Is The Consumer About To Crumble?

Is The Consumer About To Crumble?

If there is one thing the RBA wants, it is for Australians to stop spending, easing pressure on the employment market and consumption according to Franklin Templeton.

“It is still early days, but signs are growing that the Australian consumer might finally be getting the memo.  If that’s the case, it’s good news towards the task of cooling domestic demand and further adds to confidence that inflationary pressures peaked at the end of 2022 and will ease this year – a point made recently by the RBA’s Head of Economic Analysis, Marion Kohler,” said Chris Siniakov, Managing Director, Franklin Templeton Australia Fixed Income.

For the last six months, understanding the intersection of rate hikes, very poor consumer sentiment but still solid consumption has been challenging, he adds.

“Everyone knows rate hikes will work but, aside from the initial move lower in housing activity and house prices, it has been a game of waiting to see when tighter policy would actually start to bite everyday activity.  Signs continue to appear that this is finally starting to happen,” said Siniakov.

Also read: Declining Fixed-Income Volatility Presents Opportunity

The chart below shows the Westpac-Melbourne Institute Consumer Sentiment Index which has been at or below GFC levels for several months.

“It’s not just weak, it’s deeply pessimistic and has never been so depressed outside of a recession”.

Despite this acute pessimism, Australian retail sales have been strong over 2022 as the liberated consumer has come out of lockdown and spent.  The chart below shows the value of retail sales over the last twenty years with the trend.  The blue line highlights how far spending surged in the pandemic lockdown.  Most recently retail sales are showing welcome signs of cooling, potentially quickly.  The December monthly print of -3.9% is the largest monthly fall since August 2020 when Victoria went into lockdown.  It’s recognised that November saw somewhat of a pull forward in spending with the Black Friday sales promotional period but looking at the quarterly trend for retail sales, these rose by 0.9% for the entire fourth quarter, well down from 2.5% in the prior quarter.  Core inflation was 1.7% over this period, suggesting that retail spending fell in inflation-adjusted or volume terms.

“In other words, take out price effects, and retail sales probably declined in the fourth quarter.”

The recent quarterly CPI however highlighted that whilst goods inflation has been slowing, spending on services has been strong. In fact, most of the upside surprise for the Dec quarter CPI is explained by Australians who went nuts on overpriced holidays.  Recreation and culture boomed by 5.4% in the quarter, adding ~1/3 of the entire 1.9% CPI figure, making it the single largest contributor by a long shot.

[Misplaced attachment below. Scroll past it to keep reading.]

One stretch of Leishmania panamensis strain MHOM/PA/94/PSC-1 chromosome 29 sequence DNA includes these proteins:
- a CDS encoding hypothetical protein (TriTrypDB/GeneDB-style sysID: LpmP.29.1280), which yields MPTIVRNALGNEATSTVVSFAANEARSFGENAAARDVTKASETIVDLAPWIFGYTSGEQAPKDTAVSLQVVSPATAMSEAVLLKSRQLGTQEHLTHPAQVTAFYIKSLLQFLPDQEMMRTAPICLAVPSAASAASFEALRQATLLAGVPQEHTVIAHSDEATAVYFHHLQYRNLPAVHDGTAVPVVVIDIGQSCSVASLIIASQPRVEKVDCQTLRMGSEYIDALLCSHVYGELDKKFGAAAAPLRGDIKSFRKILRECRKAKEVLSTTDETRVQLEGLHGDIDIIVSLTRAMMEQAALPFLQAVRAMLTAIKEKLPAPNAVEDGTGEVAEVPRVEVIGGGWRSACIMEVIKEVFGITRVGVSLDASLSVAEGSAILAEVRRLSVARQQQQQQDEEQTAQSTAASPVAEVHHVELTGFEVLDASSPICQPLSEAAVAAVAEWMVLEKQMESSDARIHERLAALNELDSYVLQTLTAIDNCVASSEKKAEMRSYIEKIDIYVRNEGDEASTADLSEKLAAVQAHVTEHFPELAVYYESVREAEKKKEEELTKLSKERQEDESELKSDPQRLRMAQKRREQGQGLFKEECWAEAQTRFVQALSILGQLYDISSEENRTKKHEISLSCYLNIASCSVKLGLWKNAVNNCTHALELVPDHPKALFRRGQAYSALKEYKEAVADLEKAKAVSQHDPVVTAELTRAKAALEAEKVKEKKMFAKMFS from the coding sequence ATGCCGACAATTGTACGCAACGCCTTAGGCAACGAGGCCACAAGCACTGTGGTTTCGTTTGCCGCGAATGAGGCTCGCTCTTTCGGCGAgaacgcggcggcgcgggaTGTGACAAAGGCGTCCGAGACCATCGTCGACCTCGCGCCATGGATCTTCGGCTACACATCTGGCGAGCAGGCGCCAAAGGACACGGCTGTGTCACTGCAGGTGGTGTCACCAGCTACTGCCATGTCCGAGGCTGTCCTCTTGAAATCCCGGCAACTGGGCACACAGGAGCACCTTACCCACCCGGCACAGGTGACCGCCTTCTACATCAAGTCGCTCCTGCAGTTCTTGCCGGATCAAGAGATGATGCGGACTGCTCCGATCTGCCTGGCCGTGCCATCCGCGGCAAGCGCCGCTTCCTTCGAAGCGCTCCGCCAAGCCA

“As of this writing, the terminal cash rate is projected to rise toward 3.75% though the timing is highly uncertain. We have and continue to argue that the current 3.1% level is already restrictive.  Pausing now would still result in tighter policy as rate hikes continue to flow through and as a significant volume of fixed rate mortgages (more than 500k) mature in coming months seeing a sharp jump in borrowing costs for a significant proportion of borrowers.  A recent report by Bloomberg Intelligence estimates that the impact of fixed rate mortgage maturities in 2023 alone is equivalent to 2.2% of retail sales.  A significant number considering consumption still accounts for ~60% of total GDP.

“Further tightening will add to already restrictive monetary conditions, but as long as central banks remain of the view that overtightening is preferable to pausing too early, the risks of a sharper slowdown grow.

“We expect 2023 to show further evidence of a material slowing in consumption even as inflation trends down but remains above target.  The ‘revenge spending’ on luxuries like travel will abate with consumers having got much of this out of their system in 2022.

“Getting the balance right without causing a more abrupt slowdown remains the difficult challenge. Granted, the December retail sales result is but one data release, but this is simply validating the forward-looking consumer sentiment data as it historically tends to do.  The latest employment report which was also weak for December (-14.6k jobs) along with declining job vacancies also points to demand cooling.

“At this late stage of the cycle, it is any wonder markets continue to price rate cuts in early 2024. The extent to which the RBA decides to press on even as signs grow that hikes are biting, increases the risk that the much sought after soft landing is being bypassed for something bumpier. For those so inclined, it could soon be a terrific time to buy a second-hand jet ski,” says Siniakov.